EPA Science Matters Newsletter: How Deep Are the Seagrasses?
EPA researchers are studying seagrasses to help Florida set water quality standards.
Nutrient pollution is the primary cause of water quality impairment throughout Florida. The State is developing water quality standards for nutrient pollution to protect and restore the quality of its waters. To support that effort, EPA researchers are conducting studies focused on seagrasses.
Nutrient pollution entering Florida’s estuaries—where rivers meet the ocean—sparks excess amounts of algae growth, which can threaten entire ecosystems.
“I think of the algae in the water as kind of a soup, and when you add nutrients, the soup becomes increasingly chunky,” says EPA ecologist Jim Hagy, Ph.D. “That is one mechanism by which nutrients can negatively affect seagrasses; they make the water less clear.”
Seagrasses, which grow on the bottom of estuary waters, need ample sunlight for growth. If enough light cannot penetrate the “chunky soup” overhead, seagrasses will die. Over the past 60 years or so, nutrient pollution has increased in many of Florida’s estuaries. Years ago, waters that were once clean and clear supported seagrasses in deep waters. Today, since the water is not as pristine, seagrasses are only found in shallower waters.
The change in depth of seagrass growth over time gives scientists a good way to monitor water quality conditions. They can compare healthy conditions (seagrasses at historical depths) versus unhealthy conditions (seagrasses only at shallower levels) of waters polluted by nutrients. EPA scientists are studying this phenomenon to help inform state nutrient control policies.
The status of water quality with respect to nutrients is evaluated relative to something called “numeric nutrient criteria,” which is a key part of water quality standards.
“Think of numeric criteria as a threshold beyond which problems are likely to occur,” explains EPA biologist Rick Greene, Ph.D. “It’s the concentration or numeric value of nitrogen and phosphorus (but could include chlorophyll, water clarity, or other parameters) necessary to stay below in order to protect a designated use of a waterbody.”
Healthy seagrass beds provide habitat for a wealth of marine organisms, including serving as vital nursery areas where many species whose young start out life small and vulnerable grow large enough to become important commercial and recreational resources, such as sport fish, crustaceans, and shellfish. Seagrasses also reduce wave action during storms, improve water clarity by trapping sediments, stabilize the bottom, and provide food for many marine animals and birds.
EPA’s involvement with nutrient criteria development in Florida began in late 2008. After exploring other factors, researchers recognized that linking nutrient concentrations to water quality requirements for seagrasses would be critical for criteria development.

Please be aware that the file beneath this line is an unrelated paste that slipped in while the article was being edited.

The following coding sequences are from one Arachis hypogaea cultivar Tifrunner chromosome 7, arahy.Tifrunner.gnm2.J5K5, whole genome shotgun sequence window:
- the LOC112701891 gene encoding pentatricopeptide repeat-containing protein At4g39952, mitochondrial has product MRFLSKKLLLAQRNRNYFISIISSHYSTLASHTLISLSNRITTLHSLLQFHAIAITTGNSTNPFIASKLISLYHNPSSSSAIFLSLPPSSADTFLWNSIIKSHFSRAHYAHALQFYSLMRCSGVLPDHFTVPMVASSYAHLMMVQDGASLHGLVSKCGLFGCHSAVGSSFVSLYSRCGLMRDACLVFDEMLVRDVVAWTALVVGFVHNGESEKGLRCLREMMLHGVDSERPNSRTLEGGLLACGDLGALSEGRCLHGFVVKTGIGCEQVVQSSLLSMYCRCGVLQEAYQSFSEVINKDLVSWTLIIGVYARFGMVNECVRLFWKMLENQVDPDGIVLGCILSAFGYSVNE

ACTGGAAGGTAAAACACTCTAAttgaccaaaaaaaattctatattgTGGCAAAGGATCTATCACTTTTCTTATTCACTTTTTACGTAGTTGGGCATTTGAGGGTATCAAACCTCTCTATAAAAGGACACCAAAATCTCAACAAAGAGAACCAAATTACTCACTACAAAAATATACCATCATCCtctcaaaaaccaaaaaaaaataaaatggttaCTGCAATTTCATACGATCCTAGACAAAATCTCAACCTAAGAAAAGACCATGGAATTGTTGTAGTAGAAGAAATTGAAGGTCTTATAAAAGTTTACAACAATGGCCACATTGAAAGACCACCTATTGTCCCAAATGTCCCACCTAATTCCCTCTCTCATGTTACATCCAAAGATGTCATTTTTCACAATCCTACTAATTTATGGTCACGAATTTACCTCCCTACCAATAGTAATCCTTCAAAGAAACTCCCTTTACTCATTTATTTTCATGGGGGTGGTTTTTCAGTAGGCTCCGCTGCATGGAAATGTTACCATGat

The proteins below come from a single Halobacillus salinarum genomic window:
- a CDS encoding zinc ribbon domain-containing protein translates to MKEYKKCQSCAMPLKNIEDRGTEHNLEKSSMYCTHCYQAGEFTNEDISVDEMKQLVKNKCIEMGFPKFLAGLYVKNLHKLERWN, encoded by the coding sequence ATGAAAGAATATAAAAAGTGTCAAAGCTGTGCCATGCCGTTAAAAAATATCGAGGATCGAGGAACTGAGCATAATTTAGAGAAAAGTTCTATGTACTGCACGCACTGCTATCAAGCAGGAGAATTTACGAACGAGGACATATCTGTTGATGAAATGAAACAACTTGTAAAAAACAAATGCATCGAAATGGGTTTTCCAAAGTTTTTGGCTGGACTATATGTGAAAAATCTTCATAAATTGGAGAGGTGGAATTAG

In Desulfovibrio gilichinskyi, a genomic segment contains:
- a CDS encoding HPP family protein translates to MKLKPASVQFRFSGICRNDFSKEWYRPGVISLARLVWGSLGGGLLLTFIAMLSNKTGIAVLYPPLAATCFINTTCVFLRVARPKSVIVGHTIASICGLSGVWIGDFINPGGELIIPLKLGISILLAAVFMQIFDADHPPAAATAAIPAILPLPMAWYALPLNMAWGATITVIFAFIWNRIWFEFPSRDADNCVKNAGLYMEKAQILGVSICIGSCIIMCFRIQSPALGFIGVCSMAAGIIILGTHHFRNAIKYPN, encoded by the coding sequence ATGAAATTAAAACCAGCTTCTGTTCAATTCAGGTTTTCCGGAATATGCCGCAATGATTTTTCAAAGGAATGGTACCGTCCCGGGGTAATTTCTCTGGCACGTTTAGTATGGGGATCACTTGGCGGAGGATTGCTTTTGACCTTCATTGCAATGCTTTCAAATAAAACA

“[Seagrass] habitats are present in most estuaries in the State, and there’s a lot of research showing that areas with seagrasses have a lot more biodiversity, a lot more productivity. With this in mind, EPA and the State both agreed that nutrient criteria should ensure that the water quality would support seagrass growth,” says Hagy.
While some seagrass research exists, there has been no comprehensive analysis of seagrass depth across the state using the type of consistent methodology that would be ideal for informing criteria development.
“The essential problem was to figure out through time, how deep have seagrasses grown?” says Hagy. “Our goal would be to establish water quality criteria that would enable seagrasses to grow at the depth that they used to grow at.”
Hagy looked at about 100 estuary segments across Florida and examined seagrass maps from as far back as 1940. Using these maps, he could determine how deep seagrasses once grew and how deep they are growing today. Hagy based water quality guidance on the healthier historical water conditions which allowed for seagrass growth at greater depths. His results were used in EPA’s nutrient criteria proposal for Florida that came out last November. The state of Florida is developing its own proposals, also using Hagy’s results.
“The method I developed for calculating depth of colonization would make that particular measure something that we could routinely assess any time we have a map of seagrass cover. It’s that easy now,” remarks Hagy.
In addition to aiding the state of Florida, Hagy’s research has paved the way for establishing nutrient pollution related water quality targets in other areas where seagrasses are prevalent and depth of colonization could be a useful measure of habitat status.